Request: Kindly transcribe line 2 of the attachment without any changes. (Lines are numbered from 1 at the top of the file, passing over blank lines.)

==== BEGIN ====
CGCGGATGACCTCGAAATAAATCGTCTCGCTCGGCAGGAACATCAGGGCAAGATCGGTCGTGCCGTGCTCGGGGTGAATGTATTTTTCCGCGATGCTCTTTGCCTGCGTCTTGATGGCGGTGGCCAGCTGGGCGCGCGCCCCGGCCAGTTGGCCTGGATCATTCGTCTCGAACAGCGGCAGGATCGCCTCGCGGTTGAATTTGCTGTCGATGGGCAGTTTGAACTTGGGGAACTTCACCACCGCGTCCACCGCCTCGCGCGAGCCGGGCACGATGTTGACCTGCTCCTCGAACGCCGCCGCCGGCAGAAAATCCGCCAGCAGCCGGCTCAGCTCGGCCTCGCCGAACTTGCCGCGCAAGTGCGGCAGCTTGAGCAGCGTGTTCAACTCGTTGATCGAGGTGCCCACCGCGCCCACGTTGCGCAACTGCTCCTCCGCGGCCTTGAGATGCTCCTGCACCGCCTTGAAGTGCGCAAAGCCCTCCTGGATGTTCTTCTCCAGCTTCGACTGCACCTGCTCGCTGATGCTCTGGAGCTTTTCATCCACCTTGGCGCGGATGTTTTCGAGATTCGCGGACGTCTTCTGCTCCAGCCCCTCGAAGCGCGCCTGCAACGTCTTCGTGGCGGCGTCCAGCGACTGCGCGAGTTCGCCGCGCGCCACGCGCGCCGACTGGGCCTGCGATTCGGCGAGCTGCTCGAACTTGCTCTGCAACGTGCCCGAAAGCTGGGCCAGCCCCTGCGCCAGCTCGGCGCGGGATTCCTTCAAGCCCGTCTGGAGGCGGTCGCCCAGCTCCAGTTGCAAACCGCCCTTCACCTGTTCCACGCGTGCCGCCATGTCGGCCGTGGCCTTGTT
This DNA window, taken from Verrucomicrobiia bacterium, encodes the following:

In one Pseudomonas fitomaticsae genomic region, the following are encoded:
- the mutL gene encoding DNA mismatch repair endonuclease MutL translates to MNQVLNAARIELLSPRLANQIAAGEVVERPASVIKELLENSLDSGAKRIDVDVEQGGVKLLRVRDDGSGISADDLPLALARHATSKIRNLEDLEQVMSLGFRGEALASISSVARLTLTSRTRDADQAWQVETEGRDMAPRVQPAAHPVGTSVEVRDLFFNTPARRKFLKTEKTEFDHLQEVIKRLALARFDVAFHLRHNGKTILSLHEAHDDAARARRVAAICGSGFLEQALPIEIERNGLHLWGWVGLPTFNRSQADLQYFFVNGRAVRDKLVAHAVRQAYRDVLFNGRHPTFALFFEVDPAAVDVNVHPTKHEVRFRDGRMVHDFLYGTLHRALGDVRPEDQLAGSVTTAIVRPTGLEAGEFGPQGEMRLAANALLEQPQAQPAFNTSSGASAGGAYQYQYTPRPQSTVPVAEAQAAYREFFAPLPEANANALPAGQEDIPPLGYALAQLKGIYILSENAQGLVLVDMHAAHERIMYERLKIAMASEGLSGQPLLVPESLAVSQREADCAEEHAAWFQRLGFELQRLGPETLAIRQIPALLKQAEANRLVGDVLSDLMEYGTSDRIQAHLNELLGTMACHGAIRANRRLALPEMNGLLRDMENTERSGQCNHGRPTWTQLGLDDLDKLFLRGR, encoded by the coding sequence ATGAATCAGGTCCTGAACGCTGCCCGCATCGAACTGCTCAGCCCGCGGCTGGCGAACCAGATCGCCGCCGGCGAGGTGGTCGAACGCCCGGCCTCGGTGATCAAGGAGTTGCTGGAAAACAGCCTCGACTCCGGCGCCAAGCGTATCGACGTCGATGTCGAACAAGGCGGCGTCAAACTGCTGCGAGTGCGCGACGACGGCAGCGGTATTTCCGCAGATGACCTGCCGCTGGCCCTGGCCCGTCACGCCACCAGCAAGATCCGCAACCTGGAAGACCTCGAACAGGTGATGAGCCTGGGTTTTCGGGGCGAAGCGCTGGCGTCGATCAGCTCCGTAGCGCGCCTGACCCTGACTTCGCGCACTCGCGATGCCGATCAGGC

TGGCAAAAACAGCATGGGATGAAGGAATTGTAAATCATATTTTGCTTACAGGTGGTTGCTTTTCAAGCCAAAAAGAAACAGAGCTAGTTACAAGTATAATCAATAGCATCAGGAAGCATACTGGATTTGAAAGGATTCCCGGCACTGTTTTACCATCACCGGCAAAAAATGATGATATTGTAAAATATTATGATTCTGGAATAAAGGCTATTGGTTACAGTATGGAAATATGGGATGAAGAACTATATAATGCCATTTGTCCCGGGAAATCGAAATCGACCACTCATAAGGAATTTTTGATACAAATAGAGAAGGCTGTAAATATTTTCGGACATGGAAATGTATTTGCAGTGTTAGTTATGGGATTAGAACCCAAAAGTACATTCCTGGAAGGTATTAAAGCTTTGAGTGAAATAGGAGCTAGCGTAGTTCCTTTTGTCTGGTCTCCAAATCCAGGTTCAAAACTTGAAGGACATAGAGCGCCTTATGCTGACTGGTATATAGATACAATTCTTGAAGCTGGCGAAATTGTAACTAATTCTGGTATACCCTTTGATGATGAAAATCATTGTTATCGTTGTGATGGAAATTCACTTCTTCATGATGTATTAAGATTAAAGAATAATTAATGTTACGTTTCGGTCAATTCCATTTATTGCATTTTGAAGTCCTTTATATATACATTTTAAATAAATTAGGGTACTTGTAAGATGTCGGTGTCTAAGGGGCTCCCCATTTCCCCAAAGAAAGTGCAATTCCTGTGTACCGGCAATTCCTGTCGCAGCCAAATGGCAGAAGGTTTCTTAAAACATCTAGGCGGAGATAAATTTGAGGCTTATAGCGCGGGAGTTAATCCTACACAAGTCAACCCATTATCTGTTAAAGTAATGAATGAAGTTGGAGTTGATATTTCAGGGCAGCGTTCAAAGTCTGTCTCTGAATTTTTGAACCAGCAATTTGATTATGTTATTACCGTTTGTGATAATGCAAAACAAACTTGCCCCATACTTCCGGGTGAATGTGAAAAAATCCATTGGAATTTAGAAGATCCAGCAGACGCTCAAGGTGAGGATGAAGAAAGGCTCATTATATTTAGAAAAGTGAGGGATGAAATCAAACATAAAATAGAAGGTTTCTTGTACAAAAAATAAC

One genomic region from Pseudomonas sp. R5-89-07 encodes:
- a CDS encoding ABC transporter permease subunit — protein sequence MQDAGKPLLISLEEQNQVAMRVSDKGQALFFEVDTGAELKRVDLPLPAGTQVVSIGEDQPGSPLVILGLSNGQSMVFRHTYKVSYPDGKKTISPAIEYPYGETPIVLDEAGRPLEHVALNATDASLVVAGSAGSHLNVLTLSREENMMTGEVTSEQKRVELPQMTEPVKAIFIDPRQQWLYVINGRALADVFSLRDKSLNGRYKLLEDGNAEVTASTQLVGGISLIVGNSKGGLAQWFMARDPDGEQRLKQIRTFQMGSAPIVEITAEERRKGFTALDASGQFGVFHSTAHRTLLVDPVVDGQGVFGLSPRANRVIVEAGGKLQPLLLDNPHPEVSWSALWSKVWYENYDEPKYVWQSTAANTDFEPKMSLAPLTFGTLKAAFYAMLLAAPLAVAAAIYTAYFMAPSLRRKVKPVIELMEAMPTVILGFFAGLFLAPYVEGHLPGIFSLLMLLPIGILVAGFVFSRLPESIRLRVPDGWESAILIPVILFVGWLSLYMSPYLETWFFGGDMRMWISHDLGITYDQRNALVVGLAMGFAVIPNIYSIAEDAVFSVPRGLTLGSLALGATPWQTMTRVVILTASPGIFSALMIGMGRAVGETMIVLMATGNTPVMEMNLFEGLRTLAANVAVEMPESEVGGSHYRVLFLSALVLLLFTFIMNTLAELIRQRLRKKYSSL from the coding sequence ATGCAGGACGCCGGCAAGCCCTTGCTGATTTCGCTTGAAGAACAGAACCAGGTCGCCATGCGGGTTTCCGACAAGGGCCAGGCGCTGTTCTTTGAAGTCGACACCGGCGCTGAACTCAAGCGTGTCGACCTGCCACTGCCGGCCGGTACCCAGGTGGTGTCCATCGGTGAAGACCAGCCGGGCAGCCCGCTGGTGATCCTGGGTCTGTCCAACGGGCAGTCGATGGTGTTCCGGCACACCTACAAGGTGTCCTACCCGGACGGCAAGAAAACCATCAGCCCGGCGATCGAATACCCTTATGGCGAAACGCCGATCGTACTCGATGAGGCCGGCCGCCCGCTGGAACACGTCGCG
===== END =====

This DNA window, taken from Verrucomicrobiia bacterium, encodes the following: